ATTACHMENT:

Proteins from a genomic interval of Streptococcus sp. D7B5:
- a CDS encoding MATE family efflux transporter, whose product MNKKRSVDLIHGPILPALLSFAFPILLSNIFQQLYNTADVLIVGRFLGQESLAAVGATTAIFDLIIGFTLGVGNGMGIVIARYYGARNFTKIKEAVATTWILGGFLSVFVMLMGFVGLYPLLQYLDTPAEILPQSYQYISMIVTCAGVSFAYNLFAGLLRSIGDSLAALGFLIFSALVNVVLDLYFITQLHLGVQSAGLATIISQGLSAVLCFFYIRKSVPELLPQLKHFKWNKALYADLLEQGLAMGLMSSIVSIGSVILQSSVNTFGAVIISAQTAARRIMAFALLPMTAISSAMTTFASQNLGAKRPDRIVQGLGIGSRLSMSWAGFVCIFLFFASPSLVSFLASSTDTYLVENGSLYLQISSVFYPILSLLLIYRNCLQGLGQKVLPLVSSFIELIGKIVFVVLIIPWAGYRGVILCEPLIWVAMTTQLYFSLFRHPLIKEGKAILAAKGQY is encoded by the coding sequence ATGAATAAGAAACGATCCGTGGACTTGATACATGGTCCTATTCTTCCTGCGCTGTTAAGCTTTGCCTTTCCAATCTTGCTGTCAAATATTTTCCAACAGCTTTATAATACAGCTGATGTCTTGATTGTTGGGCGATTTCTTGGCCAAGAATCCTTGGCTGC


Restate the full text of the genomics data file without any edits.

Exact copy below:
Proteins from a genomic interval of Streptococcus sp. D7B5:
- a CDS encoding MATE family efflux transporter, whose product MNKKRSVDLIHGPILPALLSFAFPILLSNIFQQLYNTADVLIVGRFLGQESLAAVGATTAIFDLIIGFTLGVGNGMGIVIARYYGARNFTKIKEAVATTWILGGFLSVFVMLMGFVGLYPLLQYLDTPAEILPQSYQYISMIVTCAGVSFAYNLFAGLLRSIGDSLAALGFLIFSALVNVVLDLYFITQLHLGVQSAGLATIISQGLSAVLCFFYIRKSVPELLPQLKHFKWNKALYADLLEQGLAMGLMSSIVSIGSVILQSSVNTFGAVIISAQTAARRIMAFALLPMTAISSAMTTFASQNLGAKRPDRIVQGLGIGSRLSMSWAGFVCIFLFFASPSLVSFLASSTDTYLVENGSLYLQISSVFYPILSLLLIYRNCLQGLGQKVLPLVSSFIELIGKIVFVVLIIPWAGYRGVILCEPLIWVAMTTQLYFSLFRHPLIKEGKAILAAKGQY is encoded by the coding sequence ATGAATAAGAAACGATCCGTGGACTTGATACATGGTCCTATTCTTCCTGCGCTGTTAAGCTTTGCCTTTCCAATCTTGCTGTCAAATATTTTCCAACAGCTTTATAATACAGCTGATGTCTTGATTGTTGGGCGATTTCTTGGCCAAGAATCCTTGGCTGC